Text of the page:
Is It Illegal To Record Someone Without Their Permission In New York?
Yesterday, June 29, 2022, was National Camera Day.
National Camera Day is a holiday that commemorates not only the camera but also the pictures it produces. The camera is a tool that’s been around since the 11th century—if the camera obscura is counted as the earliest incarnation of this device. It’s a tool that’s evolved over the past few centuries to become the powerful tool that it is.
It got me to thinking about the recording laws here in New York State. Can you use your camera to record someone without their permission? We see all of these videos of random, seemingly unknowing people going viral for doing all types of weird and crazy things. But, can you get in legal trouble if you post a video of someone being a 'Karen' (Karens love to say that they don't give permission to you recording them) or even dancing in a parking lot, without their permission?
Can You Legally Record Someone With Your Camera In New York Without Their Permission?
According to Legal Beagle, the short answer is 'yes',
New York State law gives people a right to record via audio or video on their own property, at their place of work and in public spaces. However, they must consider the privacy of others when doing so. This right does not extend to dressing rooms, bathrooms or other places that are deemed private.
According to N.Y. Penal Law § 250.45,
A person is guilty of unlawful surveillance in the second degree when:
For his or her own, or another person's amusement, entertainment, or profit, or for the purpose of degrading or abusing a person, he or she intentionally uses or installs, or permits the utilization or installation of an imaging device to surreptitiously view, broadcast or record a person dressing or undressing or the sexual or other intimate parts of such person at a place and time when such person has a reasonable expectation of privacy, without such person's knowledge or consent.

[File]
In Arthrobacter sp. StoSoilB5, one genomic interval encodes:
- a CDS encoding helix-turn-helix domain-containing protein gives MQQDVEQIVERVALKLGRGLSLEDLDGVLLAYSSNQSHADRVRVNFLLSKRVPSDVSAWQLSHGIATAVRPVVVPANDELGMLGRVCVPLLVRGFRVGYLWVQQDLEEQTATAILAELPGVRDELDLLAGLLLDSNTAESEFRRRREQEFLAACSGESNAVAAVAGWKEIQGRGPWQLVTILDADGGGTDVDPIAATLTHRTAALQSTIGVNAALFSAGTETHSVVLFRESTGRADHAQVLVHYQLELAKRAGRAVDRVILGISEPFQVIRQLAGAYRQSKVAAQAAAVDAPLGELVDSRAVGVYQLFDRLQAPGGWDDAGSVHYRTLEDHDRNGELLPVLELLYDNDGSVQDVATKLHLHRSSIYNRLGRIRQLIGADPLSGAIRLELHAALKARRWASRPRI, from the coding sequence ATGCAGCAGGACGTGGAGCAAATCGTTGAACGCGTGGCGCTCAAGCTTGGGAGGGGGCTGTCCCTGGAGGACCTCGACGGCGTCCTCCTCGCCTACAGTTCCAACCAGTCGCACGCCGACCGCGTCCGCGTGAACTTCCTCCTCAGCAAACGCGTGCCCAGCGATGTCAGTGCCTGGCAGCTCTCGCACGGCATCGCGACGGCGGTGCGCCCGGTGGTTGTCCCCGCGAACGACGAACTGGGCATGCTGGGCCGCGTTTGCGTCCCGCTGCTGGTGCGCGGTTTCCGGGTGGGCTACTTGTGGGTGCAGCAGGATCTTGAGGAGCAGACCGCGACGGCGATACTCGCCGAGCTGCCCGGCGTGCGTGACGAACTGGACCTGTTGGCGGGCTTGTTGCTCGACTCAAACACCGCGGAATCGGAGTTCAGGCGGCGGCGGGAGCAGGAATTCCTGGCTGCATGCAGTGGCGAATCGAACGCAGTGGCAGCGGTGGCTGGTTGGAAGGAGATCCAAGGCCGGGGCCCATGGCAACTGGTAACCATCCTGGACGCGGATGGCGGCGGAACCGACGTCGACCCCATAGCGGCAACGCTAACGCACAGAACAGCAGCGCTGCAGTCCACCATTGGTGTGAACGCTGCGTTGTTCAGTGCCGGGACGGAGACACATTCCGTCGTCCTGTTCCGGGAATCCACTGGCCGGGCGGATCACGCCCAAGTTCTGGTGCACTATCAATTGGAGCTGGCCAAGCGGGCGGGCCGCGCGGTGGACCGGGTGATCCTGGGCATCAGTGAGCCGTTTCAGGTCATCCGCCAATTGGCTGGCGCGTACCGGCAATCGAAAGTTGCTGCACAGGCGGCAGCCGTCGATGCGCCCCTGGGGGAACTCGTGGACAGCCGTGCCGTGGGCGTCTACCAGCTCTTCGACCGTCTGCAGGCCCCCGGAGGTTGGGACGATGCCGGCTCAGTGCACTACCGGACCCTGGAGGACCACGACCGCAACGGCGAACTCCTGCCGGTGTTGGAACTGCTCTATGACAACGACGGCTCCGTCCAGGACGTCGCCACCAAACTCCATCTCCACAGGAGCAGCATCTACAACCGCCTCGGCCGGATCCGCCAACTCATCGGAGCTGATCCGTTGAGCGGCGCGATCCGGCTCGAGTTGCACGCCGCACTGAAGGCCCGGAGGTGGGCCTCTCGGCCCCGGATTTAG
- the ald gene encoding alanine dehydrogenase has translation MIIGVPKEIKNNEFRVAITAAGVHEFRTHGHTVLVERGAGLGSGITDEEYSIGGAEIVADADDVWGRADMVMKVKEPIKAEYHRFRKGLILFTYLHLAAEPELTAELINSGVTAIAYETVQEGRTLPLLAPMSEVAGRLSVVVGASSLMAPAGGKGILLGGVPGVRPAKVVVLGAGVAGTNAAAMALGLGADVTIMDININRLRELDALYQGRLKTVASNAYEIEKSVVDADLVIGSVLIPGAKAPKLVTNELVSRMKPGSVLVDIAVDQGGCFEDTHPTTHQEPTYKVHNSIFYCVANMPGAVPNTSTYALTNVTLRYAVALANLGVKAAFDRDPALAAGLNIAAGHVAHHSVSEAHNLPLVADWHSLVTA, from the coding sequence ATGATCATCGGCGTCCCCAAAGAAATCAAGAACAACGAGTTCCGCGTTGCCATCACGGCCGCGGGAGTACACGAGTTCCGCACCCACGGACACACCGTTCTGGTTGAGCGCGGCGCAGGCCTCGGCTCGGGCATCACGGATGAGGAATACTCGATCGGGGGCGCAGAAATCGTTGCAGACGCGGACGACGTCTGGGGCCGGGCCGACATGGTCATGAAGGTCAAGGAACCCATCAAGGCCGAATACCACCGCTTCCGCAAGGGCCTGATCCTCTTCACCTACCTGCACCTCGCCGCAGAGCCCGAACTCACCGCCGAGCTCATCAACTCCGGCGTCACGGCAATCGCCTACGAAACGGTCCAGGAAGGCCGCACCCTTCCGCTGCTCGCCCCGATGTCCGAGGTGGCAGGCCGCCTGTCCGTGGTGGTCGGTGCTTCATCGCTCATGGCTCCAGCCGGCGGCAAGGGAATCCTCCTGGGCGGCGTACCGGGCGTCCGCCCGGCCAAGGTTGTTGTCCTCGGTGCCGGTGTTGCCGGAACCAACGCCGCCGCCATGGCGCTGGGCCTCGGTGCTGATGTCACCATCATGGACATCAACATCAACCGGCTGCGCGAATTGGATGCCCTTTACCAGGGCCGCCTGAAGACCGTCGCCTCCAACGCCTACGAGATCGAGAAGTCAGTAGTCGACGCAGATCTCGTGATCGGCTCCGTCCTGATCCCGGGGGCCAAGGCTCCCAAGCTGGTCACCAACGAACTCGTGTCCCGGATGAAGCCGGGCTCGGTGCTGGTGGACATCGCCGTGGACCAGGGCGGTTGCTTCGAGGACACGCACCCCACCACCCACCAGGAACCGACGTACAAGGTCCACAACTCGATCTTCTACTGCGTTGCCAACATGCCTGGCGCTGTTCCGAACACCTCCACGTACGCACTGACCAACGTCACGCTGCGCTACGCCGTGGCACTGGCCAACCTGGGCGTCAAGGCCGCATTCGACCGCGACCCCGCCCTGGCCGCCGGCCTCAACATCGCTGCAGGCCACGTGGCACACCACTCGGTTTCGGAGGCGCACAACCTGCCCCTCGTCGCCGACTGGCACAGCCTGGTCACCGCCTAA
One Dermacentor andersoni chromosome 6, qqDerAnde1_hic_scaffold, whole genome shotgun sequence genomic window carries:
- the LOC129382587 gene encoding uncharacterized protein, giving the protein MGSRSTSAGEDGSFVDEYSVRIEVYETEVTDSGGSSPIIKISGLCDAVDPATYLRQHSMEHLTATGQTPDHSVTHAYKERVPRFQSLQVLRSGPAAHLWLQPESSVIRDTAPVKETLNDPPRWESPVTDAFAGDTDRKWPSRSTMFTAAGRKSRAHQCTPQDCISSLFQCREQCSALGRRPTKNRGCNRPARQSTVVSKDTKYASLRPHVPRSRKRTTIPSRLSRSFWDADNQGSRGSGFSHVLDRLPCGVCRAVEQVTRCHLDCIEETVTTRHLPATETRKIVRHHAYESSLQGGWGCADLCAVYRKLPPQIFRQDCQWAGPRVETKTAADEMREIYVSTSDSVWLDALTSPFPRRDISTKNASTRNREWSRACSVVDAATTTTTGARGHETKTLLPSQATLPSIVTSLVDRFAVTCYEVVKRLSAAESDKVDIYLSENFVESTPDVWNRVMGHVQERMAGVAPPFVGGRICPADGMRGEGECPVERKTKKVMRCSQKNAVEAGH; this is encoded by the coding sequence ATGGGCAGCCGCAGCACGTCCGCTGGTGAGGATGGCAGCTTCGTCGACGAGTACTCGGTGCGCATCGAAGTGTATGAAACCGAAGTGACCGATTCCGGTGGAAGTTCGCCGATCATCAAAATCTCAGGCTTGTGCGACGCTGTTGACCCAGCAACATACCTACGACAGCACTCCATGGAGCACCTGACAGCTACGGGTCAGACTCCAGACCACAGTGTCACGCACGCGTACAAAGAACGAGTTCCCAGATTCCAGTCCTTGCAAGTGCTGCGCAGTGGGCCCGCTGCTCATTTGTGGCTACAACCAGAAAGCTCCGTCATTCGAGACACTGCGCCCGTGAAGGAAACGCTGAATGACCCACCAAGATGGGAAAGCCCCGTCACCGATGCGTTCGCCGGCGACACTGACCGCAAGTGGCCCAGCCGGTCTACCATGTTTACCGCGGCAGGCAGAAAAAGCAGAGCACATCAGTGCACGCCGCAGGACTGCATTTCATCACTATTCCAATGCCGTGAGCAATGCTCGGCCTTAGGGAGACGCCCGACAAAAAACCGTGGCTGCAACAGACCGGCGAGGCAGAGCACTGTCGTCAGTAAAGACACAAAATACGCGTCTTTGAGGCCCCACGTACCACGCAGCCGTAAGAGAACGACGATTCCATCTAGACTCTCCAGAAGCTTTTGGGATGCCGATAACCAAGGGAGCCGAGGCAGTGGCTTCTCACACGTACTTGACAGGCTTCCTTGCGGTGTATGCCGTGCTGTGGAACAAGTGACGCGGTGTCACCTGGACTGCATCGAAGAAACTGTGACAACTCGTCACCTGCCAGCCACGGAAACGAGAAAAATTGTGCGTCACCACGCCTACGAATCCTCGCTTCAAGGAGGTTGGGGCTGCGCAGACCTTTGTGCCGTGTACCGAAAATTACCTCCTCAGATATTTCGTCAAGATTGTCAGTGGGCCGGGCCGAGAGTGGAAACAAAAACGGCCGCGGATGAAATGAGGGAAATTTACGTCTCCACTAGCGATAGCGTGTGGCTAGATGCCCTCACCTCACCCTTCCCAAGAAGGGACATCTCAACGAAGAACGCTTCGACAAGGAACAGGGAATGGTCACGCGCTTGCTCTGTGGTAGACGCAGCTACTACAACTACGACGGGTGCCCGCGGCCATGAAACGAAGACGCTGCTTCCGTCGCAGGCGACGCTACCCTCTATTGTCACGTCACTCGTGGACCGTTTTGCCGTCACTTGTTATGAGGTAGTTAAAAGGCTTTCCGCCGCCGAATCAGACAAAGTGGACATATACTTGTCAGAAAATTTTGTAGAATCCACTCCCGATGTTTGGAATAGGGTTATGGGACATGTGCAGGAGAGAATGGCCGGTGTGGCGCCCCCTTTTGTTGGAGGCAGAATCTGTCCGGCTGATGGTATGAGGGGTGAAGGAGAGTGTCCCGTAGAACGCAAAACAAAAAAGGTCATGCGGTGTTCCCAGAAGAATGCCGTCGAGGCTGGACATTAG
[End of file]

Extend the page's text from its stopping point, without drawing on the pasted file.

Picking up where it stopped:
There are more instances when video recording becomes illegal. You can see them here.
The law applies to recording a person in public, at work, or in private. A person's backyard may be considered a place where a person has a reasonable expectation of privacy. In 2017, then-Governor Andrew Cuomo signed the Backyard Surveillance Law,
Any owner or tenant of residential real property shall have a private right of action for damages against any person who installs or affixes a video imaging device on property adjoining such residential real property for the purpose of video taping or taking moving digital images of the recreational activities which occur in the backyard of the residential real property without the written consent thereto of such owner and/or tenant with intent to harass, annoy or alarm another person, or with intent to threaten the person or property of another person.
Is It Legal To Record The Police In NY?
New Yorkers can legally record the police. Former Governor Andrew Cuomo signed the 'Right to Monitor Act' into law in 2020,
A person not under arrest or in the custody of a law enforcement official has the right to record law enforcement activity and to maintain custody and control of that recording and of any property or instruments used by that person to record law enforcement activities, provided, however, that a person in custody or under arrest does not, by that status alone, forfeit the right to have any such recordings, property and equipment maintained and returned to him or her.
Can Your Airbnb Host Legally Put Cameras In Their Rental Unit in NY?
In the wake of Airbnb rentals, many hosts place video cameras around their properties, but is that legal? Security cameras are legal, as long as there is a notice posted that the owner of the property has placed those cameras around to record or it is immediately visible. However, there is an expectation, legally speaking, that cameras will not be placed where privacy is expected, like in a bedroom for instance.